The new Wall Street Journal video China's Answer to the Aging International Space Station: The Tech Behind Tiangong | WSJ emphasizes after 03:26 that Tiangong's orbit-boosting propulsion system is more efficient and powerful than the ISS', and while it "still uses regular fuel propellants like the international space station", even though it's "not using a liquid or solid propellant".

This confuses me, so I thought I would ask:

Question: What orbit-raising propulsion system with Tiangong use, and how does it differ from that of the ISS in terms of performance and technology?

And one of them is a system that helps power Tiangong with solar panels.

“Our energy system can convert more than 30% [of the solar power] which is much higher than what we previously saw in other space stations.”

The electricity generated from the panel wings essentially helps keep the lights on.

But one unique part about China’s setup is that it also powers the spacecraft’s propulsion technology. So even though Tiangong still uses regular fuel propellants like the international space station, China says it doesn’t have to use as much to stay afloat in orbit.

If you’re not using a liquid or solid propellant for your propulsion, then you’re not carrying that weight, then that’s a saving.

China Space Agency says its propulsion system is about five times more efficient and powerful than the International Space Station’s, which is a gas guzzler. Consuming about nine tons of fuel annually to stay in orbit.


1 Answer 1


If it's not "a solid or liquid propellant", and more fuel-efficient, and not magical, it's presumably some sort of electric thruster.

This Interesting Engineering article (CW: journalism) says Tiangong uses ion thrusters:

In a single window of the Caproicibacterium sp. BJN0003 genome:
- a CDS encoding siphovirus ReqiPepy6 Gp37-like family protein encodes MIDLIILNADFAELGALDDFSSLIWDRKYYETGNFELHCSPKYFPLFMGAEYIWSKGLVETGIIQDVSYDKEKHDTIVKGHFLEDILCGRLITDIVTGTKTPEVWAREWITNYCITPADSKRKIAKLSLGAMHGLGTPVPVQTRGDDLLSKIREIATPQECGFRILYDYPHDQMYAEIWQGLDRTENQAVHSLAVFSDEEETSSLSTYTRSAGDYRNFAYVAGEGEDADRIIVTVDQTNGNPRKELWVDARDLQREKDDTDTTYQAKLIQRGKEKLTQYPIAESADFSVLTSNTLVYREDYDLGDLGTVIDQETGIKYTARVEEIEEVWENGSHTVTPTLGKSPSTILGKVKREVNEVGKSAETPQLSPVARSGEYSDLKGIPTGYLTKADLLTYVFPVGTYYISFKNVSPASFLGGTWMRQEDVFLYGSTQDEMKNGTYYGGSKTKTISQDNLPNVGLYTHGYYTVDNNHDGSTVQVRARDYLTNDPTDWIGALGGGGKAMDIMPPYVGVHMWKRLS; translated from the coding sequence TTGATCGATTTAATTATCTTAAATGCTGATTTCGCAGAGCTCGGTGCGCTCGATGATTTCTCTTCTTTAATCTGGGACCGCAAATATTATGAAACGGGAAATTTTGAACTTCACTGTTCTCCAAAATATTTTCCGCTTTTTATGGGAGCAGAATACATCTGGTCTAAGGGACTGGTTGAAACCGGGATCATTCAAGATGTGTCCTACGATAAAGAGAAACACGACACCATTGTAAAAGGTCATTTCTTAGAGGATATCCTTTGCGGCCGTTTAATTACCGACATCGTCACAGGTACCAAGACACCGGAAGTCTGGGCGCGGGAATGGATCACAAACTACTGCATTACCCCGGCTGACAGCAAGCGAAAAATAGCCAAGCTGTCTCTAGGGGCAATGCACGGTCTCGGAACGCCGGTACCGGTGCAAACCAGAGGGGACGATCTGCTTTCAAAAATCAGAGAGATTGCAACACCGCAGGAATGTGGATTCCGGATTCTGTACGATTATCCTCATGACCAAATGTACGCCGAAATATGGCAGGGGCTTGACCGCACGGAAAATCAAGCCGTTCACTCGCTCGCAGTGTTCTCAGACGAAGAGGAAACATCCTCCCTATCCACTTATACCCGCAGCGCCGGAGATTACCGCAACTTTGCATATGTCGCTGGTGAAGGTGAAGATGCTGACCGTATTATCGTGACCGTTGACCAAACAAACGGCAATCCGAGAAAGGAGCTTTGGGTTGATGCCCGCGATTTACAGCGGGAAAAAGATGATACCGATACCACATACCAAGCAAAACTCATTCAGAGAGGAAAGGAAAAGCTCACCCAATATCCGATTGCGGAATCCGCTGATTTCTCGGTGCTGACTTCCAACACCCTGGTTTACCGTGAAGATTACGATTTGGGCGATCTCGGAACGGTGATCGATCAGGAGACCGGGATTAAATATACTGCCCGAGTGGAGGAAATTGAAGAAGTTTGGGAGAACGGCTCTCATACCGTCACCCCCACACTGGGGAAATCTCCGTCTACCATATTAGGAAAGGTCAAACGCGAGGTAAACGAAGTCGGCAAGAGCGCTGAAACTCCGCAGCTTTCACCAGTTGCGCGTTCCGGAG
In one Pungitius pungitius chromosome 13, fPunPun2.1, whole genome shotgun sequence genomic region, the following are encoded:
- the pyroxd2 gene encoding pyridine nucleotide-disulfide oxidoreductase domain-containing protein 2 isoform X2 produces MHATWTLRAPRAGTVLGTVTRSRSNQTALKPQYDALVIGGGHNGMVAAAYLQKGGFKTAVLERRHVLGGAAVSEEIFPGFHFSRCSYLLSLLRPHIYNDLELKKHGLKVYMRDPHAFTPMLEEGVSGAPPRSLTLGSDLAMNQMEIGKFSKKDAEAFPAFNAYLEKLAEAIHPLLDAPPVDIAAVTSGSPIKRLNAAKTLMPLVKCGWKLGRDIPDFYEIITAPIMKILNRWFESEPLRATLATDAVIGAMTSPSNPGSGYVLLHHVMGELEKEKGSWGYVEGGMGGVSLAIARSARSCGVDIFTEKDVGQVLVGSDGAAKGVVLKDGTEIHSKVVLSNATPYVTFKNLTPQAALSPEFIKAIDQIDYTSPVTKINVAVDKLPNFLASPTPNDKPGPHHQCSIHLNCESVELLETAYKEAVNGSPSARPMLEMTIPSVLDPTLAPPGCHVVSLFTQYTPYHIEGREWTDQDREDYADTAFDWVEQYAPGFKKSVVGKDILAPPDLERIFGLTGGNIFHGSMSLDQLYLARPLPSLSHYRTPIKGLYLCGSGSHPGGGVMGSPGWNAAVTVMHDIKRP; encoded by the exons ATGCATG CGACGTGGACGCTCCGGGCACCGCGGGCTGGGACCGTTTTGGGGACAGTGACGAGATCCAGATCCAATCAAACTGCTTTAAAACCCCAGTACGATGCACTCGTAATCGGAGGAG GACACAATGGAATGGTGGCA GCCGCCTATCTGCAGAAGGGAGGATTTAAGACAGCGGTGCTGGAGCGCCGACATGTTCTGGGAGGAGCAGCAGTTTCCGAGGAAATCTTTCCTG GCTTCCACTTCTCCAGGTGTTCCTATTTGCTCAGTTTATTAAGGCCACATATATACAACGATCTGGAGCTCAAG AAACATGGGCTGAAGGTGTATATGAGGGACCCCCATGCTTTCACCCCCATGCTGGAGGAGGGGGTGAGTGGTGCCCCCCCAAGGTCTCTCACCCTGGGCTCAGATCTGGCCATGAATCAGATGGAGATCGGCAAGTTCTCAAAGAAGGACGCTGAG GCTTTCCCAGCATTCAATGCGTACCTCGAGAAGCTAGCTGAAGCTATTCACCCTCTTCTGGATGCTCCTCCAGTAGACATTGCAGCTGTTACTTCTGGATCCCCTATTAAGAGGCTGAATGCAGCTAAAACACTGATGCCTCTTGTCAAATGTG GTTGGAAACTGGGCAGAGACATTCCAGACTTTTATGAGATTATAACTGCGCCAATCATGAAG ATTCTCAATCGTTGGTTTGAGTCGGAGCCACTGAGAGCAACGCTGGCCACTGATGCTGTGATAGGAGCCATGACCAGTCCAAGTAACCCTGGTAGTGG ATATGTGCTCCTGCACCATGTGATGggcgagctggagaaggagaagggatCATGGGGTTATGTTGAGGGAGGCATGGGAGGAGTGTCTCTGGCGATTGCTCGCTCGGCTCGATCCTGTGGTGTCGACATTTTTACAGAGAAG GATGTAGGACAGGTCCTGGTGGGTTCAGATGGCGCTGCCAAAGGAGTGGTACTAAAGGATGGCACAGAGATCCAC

The space station’s core Tianhe module, which will welcome its first astronauts later this month if all goes to plan, is propelled by four ion thrusters, which utilize electricity to accelerate ions as a type of propulsion.

They seem to have made some advances in long-term reliability:

The Chinese scientists put the thrusters through rigorous testing to make sure the engines could resist the damage caused by the particles. By putting a magnetic field over the engine's inner wall to repel damaging particles, they were able to protect the engine from erosion. They also developed a unique ceramic material designed to withstand severe heat or radiation for an extended period of time. Adoption has been hampered by the fact that the thrust produced isn’t very significant.

Their ion thruster has reportedly run non-stop for more than 11 months without a hitch.

A Yahoo News article (CW: journalism) says specifically that they're Hall-effect thrusters.

The ISS uses hypergolic liquid propellants with specific impulse of about 300 sec. "5 times more efficient" than ISS puts it in the ballpark of 1500 sec specific impulse, which is typical for Hall effect. The thrust of ion engines is much lower than that of chemical ones, so I assume that instead of periodic brief reboosts, the thrust will be closer to continuous -- maybe even one or two of the four thrusters at a time, running at 100% duty cycle. Ion thrusters have demonstrated month-long continuous fire in space and over five-year continuous fire in the lab.


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